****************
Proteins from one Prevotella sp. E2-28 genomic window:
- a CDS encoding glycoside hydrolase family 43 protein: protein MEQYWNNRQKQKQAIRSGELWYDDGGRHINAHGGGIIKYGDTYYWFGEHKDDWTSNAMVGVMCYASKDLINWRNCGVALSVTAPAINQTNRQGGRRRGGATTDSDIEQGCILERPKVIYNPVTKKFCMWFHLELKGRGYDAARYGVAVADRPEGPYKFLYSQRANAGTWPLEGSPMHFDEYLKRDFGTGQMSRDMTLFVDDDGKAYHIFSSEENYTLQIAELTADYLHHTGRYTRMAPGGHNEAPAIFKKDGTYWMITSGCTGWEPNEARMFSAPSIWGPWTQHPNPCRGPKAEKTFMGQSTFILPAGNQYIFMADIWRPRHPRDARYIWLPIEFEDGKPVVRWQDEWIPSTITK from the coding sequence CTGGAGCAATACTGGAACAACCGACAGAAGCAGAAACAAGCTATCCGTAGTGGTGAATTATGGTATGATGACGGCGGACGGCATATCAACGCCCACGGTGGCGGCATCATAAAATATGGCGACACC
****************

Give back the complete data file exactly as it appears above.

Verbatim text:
Proteins from one Prevotella sp. E2-28 genomic window:
- a CDS encoding glycoside hydrolase family 43 protein: protein MEQYWNNRQKQKQAIRSGELWYDDGGRHINAHGGGIIKYGDTYYWFGEHKDDWTSNAMVGVMCYASKDLINWRNCGVALSVTAPAINQTNRQGGRRRGGATTDSDIEQGCILERPKVIYNPVTKKFCMWFHLELKGRGYDAARYGVAVADRPEGPYKFLYSQRANAGTWPLEGSPMHFDEYLKRDFGTGQMSRDMTLFVDDDGKAYHIFSSEENYTLQIAELTADYLHHTGRYTRMAPGGHNEAPAIFKKDGTYWMITSGCTGWEPNEARMFSAPSIWGPWTQHPNPCRGPKAEKTFMGQSTFILPAGNQYIFMADIWRPRHPRDARYIWLPIEFEDGKPVVRWQDEWIPSTITK from the coding sequence CTGGAGCAATACTGGAACAACCGACAGAAGCAGAAACAAGCTATCCGTAGTGGTGAATTATGGTATGATGACGGCGGACGGCATATCAACGCCCACGGTGGCGGCATCATAAAATATGGCGACACC